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Senior Joseph Quisol Attends Arctic Council Meeting

Posted by: wichmannkm | November 13, 2015 | No Comment |

Joseph Quisol - Student Spotlight
Political science and international studies double major Joseph Quisol participated in the Senior Arctic Council Officials Meeting in Anchorage, Alaska in October. The Arctic Council is an international forum for setting environmental and social policies within a region undergoing rapid change, including changes in climate and capitalist development. Although only the eight Arctic nations cast votes on issues, the six major Arctic indigenous groups, who contribute to and often drive these policy discussions, also sit at the table. Joseph participated as an official member of the Arctic Athabaskan delegation and was able to witness international policymaking first hand. He is also able to incorporate this experience into his political science bachelor’s essay, “Postcolonial Approaches to Community Development,” under the guidance of Dr. Annette Watson.

The chance to visit Alaska was made possible through Dr. Watson’s National Park Service Award and support from the School of Humanities and Social Sciences. Through her grant, Dr. Watson was also able to hire Joseph as a research assistant to examine indigenous perspectives on natural resource policy. During the previous summer, Joseph gained great knowledge of quantitative research at the Public Policy and International Affairs Junior Summer Institute at Princeton University and found this background especially helpful for his research assistant position.

Joseph’s bachelor’s essay will focus specifically on how locals can create their own solutions for issues within their communities, rather than more “top-down” approaches. At the Arctic Council Meeting, he was able to observe how policymaking draws on both traditional indigenous knowledge systems and Western sciences to address issues such as the declining salmon population in the Yukon River. Policy is being created through consensus, and Joseph noted that this collaborative approach is radically different from the methods of the United Nations and other governance strategies.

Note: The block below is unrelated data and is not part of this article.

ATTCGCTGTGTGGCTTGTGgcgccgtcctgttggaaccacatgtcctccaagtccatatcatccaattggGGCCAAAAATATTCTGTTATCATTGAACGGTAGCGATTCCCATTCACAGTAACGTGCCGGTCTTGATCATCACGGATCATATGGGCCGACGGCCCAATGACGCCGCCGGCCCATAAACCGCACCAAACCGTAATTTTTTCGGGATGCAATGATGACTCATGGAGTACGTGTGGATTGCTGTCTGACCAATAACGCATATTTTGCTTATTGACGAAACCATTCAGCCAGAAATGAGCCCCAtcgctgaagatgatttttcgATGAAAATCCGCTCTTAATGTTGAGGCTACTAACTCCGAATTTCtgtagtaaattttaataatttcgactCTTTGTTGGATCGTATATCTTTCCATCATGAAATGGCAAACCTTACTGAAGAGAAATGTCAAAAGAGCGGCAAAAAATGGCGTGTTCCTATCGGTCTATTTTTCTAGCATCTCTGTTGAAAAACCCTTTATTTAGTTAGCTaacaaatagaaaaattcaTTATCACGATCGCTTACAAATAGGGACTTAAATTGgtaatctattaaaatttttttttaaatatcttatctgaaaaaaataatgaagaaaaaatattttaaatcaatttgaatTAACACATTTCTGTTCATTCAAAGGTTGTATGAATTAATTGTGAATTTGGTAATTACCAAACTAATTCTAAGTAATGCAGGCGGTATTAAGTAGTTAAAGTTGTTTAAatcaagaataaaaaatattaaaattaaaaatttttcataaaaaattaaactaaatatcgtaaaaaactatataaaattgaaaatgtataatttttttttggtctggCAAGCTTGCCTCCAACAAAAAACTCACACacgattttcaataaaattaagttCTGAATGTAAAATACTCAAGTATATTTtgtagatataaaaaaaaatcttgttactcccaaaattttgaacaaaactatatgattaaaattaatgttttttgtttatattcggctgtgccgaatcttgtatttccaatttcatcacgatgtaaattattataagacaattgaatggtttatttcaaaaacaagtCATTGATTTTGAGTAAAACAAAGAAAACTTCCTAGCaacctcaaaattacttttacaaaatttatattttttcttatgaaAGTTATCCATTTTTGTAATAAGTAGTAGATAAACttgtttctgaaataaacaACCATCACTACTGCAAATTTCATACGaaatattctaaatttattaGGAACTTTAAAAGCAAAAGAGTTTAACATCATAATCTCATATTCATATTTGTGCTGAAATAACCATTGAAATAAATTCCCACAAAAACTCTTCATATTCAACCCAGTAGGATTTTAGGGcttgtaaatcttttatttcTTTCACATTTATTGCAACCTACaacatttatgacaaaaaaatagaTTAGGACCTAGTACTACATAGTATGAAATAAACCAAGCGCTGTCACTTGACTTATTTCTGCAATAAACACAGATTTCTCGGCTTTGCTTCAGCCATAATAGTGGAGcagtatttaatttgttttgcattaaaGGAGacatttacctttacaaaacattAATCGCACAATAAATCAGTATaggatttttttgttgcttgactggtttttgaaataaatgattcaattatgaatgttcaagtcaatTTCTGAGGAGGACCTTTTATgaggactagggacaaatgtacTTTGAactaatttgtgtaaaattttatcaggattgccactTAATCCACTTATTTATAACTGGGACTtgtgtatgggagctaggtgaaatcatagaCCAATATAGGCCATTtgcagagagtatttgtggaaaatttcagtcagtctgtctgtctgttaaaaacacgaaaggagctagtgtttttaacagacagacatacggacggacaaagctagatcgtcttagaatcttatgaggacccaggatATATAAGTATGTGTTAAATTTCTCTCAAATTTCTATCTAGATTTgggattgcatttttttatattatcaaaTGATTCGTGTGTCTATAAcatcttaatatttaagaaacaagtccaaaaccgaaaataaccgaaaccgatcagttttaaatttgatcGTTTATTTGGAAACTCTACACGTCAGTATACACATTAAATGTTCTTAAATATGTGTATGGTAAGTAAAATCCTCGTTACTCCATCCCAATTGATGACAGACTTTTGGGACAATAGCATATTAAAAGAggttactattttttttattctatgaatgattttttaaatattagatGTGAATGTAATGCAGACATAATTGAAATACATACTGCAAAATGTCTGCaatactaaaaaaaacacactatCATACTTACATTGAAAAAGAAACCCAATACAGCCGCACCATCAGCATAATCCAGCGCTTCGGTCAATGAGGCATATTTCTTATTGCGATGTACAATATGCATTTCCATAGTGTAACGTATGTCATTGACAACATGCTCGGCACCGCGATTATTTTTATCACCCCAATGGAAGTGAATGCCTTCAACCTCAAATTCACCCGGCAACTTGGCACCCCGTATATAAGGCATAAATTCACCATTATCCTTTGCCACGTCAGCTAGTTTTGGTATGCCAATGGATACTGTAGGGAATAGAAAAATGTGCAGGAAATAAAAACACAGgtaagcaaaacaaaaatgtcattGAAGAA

Joseph has always been interested in “bottom-up” governance and said that the Arctic Council Meeting gave him an opportunity to see how it works in the real world and helped him narrow the focus of his bachelor’s essay. In addition, Joseph met people from across the world and the participants were quite eager to speak with the youngest person in the room. He was able to network with delegates from the United States, Norway, and the Saami Council, as well as with representatives from organizations like the Society of Reindeer Herders and the University of the Arctic. He learned about indigenous strategies of diplomacy from Chief Stickman, the First Chief of the Nulato Tribe of Alaska and the Head of Delegation for the Arctic Athabaskan Council (AAC).

Dr. Watson noted, “It was useful to have Joseph participate as a technical advisor to the AAC; he helped to organize a funding strategy for a project that the AAC is working on and to develop an assessment of Arctic salmon fisheries. For me, it was great to have someone there with whom I could share my own insights about how power operates at this high-level forum, as part of my larger research agenda on indigenous politics.”


under: Scholarships and Awards

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